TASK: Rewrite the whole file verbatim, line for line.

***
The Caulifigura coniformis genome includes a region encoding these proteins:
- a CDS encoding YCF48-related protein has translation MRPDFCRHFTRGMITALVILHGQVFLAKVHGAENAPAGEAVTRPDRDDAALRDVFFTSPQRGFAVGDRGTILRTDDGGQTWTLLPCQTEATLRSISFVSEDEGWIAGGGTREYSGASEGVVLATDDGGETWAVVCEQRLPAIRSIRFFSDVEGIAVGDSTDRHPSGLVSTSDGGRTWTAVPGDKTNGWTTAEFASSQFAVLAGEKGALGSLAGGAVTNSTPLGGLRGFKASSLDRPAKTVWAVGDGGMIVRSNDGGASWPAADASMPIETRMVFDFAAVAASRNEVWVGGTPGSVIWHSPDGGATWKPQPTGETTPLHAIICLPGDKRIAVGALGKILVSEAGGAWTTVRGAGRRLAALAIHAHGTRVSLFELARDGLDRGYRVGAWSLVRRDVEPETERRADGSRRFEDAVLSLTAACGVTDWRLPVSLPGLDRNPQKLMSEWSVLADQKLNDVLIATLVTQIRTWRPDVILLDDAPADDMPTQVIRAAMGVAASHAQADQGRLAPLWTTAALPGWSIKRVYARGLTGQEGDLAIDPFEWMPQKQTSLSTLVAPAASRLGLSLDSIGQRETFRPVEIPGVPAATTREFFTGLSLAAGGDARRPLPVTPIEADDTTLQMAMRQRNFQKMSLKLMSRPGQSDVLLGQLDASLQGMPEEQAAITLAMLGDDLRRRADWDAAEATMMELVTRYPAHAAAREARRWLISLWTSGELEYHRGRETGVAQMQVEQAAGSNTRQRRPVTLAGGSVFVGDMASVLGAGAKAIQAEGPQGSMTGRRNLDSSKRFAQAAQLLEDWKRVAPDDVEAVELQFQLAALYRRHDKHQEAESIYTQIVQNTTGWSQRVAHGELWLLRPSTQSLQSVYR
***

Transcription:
The Caulifigura coniformis genome includes a region encoding these proteins:
- a CDS encoding YCF48-related protein has translation MRPDFCRHFTRGMITALVILHGQVFLAKVHGAENAPAGEAVTRPDRDDAALRDVFFTSPQRGFAVGDRGTILRTDDGGQTWTLLPCQTEATLRSISFVSEDEGWIAGGGTREYSGASEGVVLATDDGGETWAVVCEQRLPAIRSIRFFSDVEGIAVGDSTDRHPSGLVSTSDGGRTWTAVPGDKTNGWTTAEFASSQFAVLAGEKGALGSLAGGAVTNSTPLGGLRGFKASSLDRPAKTVWAVGDGGMIVRSNDGGASWPAADASMPIETRMVFDFAAVAASRNEVWVGGTPGSVIWHSPDGGATWKPQPTGETTPLHAIICLPGDKRIAVGALGKILVSEAGGAWTTVRGAGRRLAALAIHAHGTRVSLFELARDGLDRGYRVGAWSLVRRDVEPETERRADGSRRFEDAVLSLTAACGVTDWRLPVSLPGLDRNPQKLMSEWSVLADQKLNDVLIATLVTQIRTWRPDVILLDDAPADDMPTQVIRAAMGVAASHAQADQGRLAPLWTTAALPGWSIKRVYARGLTGQEGDLAIDPFEWMPQKQTSLSTLVAPAASRLGLSLDSIGQRETFRPVEIPGVPAATTREFFTGLSLAAGGDARRPLPVTPIEADDTTLQMAMRQRNFQKMSLKLMSRPGQSDVLLGQLDASLQGMPEEQAAITLAMLGDDLRRRADWDAAEATMMELVTRYPAHAAAREARRWLISLWTSGELEYHRGRETGVAQMQVEQAAGSNTRQRRPVTLAGGSVFVGDMASVLGAGAKAIQAEGPQGSMTGRRNLDSSKRFAQAAQLLEDWKRVAPDDVEAVELQFQLAALYRRHDKHQEAESIYTQIVQNTTGWSQRVAHGELWLLRPSTQSLQSVYR